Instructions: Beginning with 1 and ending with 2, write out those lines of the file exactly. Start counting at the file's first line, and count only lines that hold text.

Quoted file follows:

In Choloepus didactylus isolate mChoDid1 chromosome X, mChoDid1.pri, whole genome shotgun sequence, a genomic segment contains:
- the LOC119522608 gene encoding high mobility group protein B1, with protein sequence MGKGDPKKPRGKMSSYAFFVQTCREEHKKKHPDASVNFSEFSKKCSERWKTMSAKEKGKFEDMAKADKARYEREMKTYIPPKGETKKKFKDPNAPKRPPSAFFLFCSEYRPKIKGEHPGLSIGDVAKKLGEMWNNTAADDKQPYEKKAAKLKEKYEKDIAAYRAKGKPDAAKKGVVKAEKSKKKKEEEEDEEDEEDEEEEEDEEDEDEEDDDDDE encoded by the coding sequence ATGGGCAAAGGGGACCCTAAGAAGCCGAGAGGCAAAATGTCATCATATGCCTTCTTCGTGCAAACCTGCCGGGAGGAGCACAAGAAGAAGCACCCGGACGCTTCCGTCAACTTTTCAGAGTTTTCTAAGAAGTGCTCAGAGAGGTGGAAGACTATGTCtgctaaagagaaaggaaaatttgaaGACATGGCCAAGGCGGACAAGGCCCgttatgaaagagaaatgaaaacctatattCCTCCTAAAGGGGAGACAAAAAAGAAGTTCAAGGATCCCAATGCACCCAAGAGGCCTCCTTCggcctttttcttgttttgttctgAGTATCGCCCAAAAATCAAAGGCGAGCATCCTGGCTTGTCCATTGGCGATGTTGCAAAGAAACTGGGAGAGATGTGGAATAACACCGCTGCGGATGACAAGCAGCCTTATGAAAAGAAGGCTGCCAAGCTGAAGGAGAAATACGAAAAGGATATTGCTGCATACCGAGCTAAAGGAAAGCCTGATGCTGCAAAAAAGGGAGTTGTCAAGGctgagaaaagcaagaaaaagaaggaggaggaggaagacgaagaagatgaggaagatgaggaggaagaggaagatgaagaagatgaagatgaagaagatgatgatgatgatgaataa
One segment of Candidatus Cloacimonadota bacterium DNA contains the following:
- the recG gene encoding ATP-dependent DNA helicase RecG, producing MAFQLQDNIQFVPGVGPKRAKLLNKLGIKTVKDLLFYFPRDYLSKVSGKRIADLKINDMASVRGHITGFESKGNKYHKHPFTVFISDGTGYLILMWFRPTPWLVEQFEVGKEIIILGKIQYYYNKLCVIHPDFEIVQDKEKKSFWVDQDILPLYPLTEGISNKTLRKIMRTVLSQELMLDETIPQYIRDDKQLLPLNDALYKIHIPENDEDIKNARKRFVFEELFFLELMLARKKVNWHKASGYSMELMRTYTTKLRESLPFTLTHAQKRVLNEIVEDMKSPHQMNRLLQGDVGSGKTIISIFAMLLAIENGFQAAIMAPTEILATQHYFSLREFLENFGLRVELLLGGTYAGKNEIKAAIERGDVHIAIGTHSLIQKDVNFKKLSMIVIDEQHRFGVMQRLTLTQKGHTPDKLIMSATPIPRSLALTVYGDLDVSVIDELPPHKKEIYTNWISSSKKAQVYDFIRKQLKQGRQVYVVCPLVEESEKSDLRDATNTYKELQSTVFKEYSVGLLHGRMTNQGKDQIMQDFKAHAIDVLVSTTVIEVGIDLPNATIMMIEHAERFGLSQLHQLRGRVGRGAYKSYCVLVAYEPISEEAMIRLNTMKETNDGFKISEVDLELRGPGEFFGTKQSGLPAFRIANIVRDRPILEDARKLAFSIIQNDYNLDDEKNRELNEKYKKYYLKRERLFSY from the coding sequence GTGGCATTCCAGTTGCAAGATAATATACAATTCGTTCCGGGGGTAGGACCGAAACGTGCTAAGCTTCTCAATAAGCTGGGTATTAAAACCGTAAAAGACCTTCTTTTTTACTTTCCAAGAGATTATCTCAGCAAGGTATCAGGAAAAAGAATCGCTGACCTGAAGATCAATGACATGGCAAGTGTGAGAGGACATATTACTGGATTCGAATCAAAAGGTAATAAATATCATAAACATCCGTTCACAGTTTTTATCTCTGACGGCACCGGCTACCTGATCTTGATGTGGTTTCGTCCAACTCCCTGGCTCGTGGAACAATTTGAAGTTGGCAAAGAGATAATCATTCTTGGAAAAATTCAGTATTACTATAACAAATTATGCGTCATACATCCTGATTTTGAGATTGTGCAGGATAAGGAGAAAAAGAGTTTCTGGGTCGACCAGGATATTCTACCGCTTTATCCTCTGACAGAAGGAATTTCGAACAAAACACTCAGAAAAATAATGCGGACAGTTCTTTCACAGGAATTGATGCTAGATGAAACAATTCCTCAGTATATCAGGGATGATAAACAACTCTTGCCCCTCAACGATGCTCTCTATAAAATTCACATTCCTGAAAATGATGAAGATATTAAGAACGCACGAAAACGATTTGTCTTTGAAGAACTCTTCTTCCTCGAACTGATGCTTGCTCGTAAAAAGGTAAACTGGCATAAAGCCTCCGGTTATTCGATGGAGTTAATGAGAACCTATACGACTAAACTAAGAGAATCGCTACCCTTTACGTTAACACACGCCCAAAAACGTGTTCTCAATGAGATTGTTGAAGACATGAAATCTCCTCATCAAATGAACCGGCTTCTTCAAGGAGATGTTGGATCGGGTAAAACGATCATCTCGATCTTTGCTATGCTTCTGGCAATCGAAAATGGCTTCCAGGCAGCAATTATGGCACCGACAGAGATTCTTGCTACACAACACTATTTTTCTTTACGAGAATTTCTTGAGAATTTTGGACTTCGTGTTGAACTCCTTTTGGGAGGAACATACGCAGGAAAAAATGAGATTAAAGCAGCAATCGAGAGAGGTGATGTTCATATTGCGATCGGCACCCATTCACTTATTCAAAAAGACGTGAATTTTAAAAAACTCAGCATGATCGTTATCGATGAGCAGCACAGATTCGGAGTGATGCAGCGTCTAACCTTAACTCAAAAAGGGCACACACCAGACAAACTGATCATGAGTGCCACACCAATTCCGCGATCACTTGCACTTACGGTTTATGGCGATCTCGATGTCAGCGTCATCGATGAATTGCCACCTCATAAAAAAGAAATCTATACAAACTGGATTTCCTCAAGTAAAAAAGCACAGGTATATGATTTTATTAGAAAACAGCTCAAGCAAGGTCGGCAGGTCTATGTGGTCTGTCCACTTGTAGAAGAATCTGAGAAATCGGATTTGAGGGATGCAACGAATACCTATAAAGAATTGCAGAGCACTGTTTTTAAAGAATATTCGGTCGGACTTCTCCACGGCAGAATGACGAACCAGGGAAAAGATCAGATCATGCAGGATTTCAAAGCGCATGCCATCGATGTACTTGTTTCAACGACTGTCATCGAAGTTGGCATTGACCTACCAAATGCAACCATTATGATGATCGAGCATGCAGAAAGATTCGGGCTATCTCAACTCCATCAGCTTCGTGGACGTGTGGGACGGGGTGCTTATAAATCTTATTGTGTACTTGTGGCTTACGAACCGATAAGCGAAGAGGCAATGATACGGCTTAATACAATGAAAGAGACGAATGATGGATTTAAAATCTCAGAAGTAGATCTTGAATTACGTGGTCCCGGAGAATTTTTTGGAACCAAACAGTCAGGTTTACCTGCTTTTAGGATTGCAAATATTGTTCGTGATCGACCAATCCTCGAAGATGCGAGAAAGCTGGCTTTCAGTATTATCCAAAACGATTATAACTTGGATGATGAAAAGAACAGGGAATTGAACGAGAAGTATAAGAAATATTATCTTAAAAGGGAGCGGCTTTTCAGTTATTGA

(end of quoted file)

In Choloepus didactylus isolate mChoDid1 chromosome X, mChoDid1.pri, whole genome shotgun sequence, a genomic segment contains:
- the LOC119522608 gene encoding high mobility group protein B1, with protein sequence MGKGDPKKPRGKMSSYAFFVQTCREEHKKKHPDASVNFSEFSKKCSERWKTMSAKEKGKFEDMAKADKARYEREMKTYIPPKGETKKKFKDPNAPKRPPSAFFLFCSEYRPKIKGEHPGLSIGDVAKKLGEMWNNTAADDKQPYEKKAAKLKEKYEKDIAAYRAKGKPDAAKKGVVKAEKSKKKKEEEEDEEDEEDEEEEEDEEDEDEEDDDDDE encoded by the coding sequence ATGGGCAAAGGGGACCCTAAGAAGCCGAGAGGCAAAATGTCATCATATGCCTTCTTCGTGCAAACCTGCCGGGAGGAGCACAAGAAGAAGCACCCGGACGCTTCCGTCAACTTTTCAGAGTTTTCTAAGAAGTGCTCAGAGAGGTGGAAGACTATGTCtgctaaagagaaaggaaaatttgaaGACATGGCCAAGGCGGACAAGGCCCgttatgaaagagaaatgaaaacctatattCCTCCTAAAGGGGAGACAAAAAAGAAGTTCAAGGATCCCAATGCACCCAAGAGGCCTCCTTCggcctttttcttgttttgttctgAGTATCGCCCAAAAATCAAAGGCGAGCATCCTGGCTTGTCCATTGGCGATGTTGCAAAGAAACTGGGAGAGATGTGGAATAACACCGCTGCGGATGACAAGCAGCCTTATGAAAAGAAGGCTGCCAAGCTGAAGGAGAAATACGAAAAGGATATTGCTGCATACCGAGCTAAAGGAAAGCCTGATGCTGCAAAAAAGGGAGTTGTCAAGGctgagaaaagcaagaaaaagaaggaggaggaggaagacgaagaagatgaggaagatgaggaggaagaggaagatgaagaagatgaagatgaagaagatgatgatgatgatgaataa